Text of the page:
The New York Times has done it again, this time in their Bitten blog. What, you may wonder, am I so upset about? I’ll tell you – fake frugality. I know life is more expensive in New York City. It’s pretty darn expensive in Los Angeles, but at least our food is fairly cheap because we grow it here. Still, this is the second time in recent months that they’ve “challenged” themselves to create a “frugal” dinner or dinner party on a budget that most of us would consider lavish. Look, if you want to be hoity toity, be hoity toity, but don’t whine that your big budget is a serious challenge. It only makes the rest of stabby.
The $50 Dinner Party
Earlier this spring, many newspapers and TV news shows challenged reporters to live on a food stamp budget. That is a worthwhile challenge. They consulted frugality experts for tips on eating healthy on a very tight budget and shared that with the audience. This is valuable information and good reporting.
The New York Times took a different approach. They gave two reporters $50 each and charged them to serve a dinner party for 6 with that money. Note: the $50 didn’t include alcohol. $50 for six people? That’s a challenge? Please. I spent about $100 a week for the two of us to eat 14 dinners, 10-12 lunches, and 10-12 breakfasts. We’re not exactly eating ramen noodles. In fact, many bloggers spend far less than we do for more people. I don’t claim were the pinnacle of frugality – we consciously chose to spend more on food.
One of the reporters did come in under $40, which is becoming more reasonable for dinner for 6, but I think the average person could spend less than $30 and still provide a satisfying, somewhat fancy menu with appetizers and dessert. This assumes it’s dinner for friends, not dinner for the boss you’re hoping will give you a promotion and a raise. That’s a whole different ball-game.
The $20 Dinner for 2
Next, a blogger for the Times Bitten blog, which I love decided he would “challenge” himself to cook dinner for at least 2 people for $20, including alcohol. Once again, dinner for 2 people for $20 bucks? What are these people smoking? I believe my average dinner costs $5-$8 for the two of us. Yes, that includes alcohol, because we don’t drink a whole bottle at one meal. He spent most of that $20 at the Union Square green market, which partly accounts for the price, and bought fish, which also gets spendy at the green market. That’s why I don’t buy fish at the farmer’s market.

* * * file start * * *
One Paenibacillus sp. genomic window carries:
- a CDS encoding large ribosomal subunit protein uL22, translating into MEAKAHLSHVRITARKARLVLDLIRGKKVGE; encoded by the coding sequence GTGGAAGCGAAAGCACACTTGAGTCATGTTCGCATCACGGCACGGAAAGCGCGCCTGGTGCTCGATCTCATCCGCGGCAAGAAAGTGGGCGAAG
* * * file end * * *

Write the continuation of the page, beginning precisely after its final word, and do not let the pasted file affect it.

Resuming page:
Any halfway decent frugality blogger would look at these challenges and scoff. In fact, so did most of the commenters on these posts.
Subway and Homemade Cost the Same
Then there’s Marie Claire. I normally love this magazine, but their tips for saving money on food usually miss the mark widely. Case in point, they wrote a cute little piece claiming a homemade lunch costs the same as a $6 Subway meal and call themselves prudent. In order to come up with this $6 sandwich lunch, they used prices from an online grocery store. Please. Even Zabar’s is going to have better prices than an online-only grocer. They then proceeded to buy all the fixings pre-sliced, except the tomato, which was organic. They rounded it out with a soda from a six-pack (the second most expensive way to buy soda), and an organic apple.
So, yes, if you buy everything pre-sliced and organic, then your lunch probably will cost $6, but I guarantee you that Subway is not serving organic tomatoes and apples, so it’s not a fair comparison. It’s a way of justifying a convenience you don’t want to give up. And that’s fine, but don’t claim that you’re being frugal because of it. And if you’re going to claim you’re being frugal, you might want to check in with the world outside of New York City first. Otherwise you just make us all stabby.